Real Estate, Stocks, and Bonds as a Deflation Hedge
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Benedikt Fleischmann, Carsten Fritz, Steffen Sebastian
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International Real Estate Review
With inflation rates remaining close to zero in all major developed economies for long periods of time, especially from 1998 – 2015, investors have become increasingly concerned about the potential effects of deflation on asset value. Negative inflation rates were observed between 1998 and 2009 in Hong Kong and Japan, and those economies faced several years of deflation. There is a rich body of literature on the effects of inflation hedging on the returns of stocks, bonds, and real estate. We examine asset returns for these products between 1986 and 2009, and use an ARIMA model to explore whether they offer a deflation hedge. We show that rents and real estate prices are closely linked to consumer prices, which confirms previous findings on inflation hedging. Since the relationship is generally positive and over proportional, we find that real estate is not an effective hedge against deflation. In contrast, we find no relationships between stocks or bonds and inflation. Only for Japanese bonds are we able to find a significantly negative relationship with unexpected deflation.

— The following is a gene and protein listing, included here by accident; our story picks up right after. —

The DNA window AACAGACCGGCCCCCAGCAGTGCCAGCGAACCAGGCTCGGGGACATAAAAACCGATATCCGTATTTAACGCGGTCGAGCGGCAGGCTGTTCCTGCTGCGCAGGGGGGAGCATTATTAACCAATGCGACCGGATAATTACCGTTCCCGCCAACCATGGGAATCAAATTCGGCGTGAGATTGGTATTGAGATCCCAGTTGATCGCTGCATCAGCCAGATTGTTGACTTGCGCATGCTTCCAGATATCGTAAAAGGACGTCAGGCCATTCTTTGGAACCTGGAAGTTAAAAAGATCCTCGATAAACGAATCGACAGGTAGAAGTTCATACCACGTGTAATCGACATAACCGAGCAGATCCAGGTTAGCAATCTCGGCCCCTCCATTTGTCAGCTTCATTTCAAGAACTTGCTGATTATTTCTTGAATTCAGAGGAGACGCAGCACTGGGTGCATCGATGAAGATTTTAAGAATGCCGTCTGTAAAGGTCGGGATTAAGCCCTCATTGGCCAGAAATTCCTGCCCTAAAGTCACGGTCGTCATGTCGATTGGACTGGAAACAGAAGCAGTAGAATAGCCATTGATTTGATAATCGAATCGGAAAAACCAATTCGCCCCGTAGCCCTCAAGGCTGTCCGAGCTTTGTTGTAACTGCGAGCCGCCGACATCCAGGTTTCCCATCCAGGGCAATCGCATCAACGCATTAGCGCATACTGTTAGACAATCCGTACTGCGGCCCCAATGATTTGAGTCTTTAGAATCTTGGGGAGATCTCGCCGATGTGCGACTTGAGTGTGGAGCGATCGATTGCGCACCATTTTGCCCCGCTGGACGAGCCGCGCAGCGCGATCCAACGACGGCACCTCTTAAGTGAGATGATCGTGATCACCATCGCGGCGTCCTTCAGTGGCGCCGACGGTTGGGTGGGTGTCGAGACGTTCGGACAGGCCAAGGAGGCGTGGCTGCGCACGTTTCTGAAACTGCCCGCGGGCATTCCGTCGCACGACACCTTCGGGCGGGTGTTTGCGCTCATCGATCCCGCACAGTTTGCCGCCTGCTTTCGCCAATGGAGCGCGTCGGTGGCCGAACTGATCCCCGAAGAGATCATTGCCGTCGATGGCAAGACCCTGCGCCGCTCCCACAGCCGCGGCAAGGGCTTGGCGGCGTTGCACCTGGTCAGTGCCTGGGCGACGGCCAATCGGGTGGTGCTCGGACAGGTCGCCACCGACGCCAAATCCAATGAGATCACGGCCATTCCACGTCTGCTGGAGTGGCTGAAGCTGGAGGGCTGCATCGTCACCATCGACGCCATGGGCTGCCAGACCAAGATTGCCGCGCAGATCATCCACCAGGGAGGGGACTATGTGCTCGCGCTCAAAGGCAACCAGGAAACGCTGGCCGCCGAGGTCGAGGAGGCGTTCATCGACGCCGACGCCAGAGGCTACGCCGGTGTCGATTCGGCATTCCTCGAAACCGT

Inflation-Hedging; Deflation; Real Estate Investments; House Pricesl